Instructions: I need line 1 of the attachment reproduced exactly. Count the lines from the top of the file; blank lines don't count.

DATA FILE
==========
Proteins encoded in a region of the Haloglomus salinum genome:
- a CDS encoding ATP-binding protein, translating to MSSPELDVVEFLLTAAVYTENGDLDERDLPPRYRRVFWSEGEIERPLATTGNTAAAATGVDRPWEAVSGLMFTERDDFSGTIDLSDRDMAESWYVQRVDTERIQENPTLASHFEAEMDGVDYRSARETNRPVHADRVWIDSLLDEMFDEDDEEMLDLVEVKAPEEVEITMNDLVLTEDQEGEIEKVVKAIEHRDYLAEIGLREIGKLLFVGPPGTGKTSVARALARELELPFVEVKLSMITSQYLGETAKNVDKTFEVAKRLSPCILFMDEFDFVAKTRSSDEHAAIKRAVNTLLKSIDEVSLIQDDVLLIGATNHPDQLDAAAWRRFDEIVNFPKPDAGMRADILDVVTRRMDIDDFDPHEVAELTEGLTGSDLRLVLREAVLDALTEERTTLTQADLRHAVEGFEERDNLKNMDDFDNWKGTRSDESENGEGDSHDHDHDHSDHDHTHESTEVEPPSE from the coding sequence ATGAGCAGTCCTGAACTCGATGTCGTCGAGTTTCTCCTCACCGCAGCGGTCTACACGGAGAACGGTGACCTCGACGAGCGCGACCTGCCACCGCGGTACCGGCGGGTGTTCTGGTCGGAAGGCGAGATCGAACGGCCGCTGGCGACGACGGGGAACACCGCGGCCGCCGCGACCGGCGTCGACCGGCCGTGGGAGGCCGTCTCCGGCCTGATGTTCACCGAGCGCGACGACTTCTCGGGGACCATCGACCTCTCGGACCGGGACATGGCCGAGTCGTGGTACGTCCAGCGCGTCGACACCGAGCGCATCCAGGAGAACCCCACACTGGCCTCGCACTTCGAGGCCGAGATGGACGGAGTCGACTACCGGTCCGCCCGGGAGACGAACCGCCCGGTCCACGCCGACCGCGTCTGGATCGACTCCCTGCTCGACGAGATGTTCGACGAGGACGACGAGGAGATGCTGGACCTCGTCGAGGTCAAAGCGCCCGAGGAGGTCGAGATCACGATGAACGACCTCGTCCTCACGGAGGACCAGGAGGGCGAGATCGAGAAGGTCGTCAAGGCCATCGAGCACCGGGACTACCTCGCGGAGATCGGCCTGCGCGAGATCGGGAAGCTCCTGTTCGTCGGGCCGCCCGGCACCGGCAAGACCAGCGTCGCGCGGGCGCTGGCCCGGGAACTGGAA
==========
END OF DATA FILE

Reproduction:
Proteins encoded in a region of the Haloglomus salinum genome: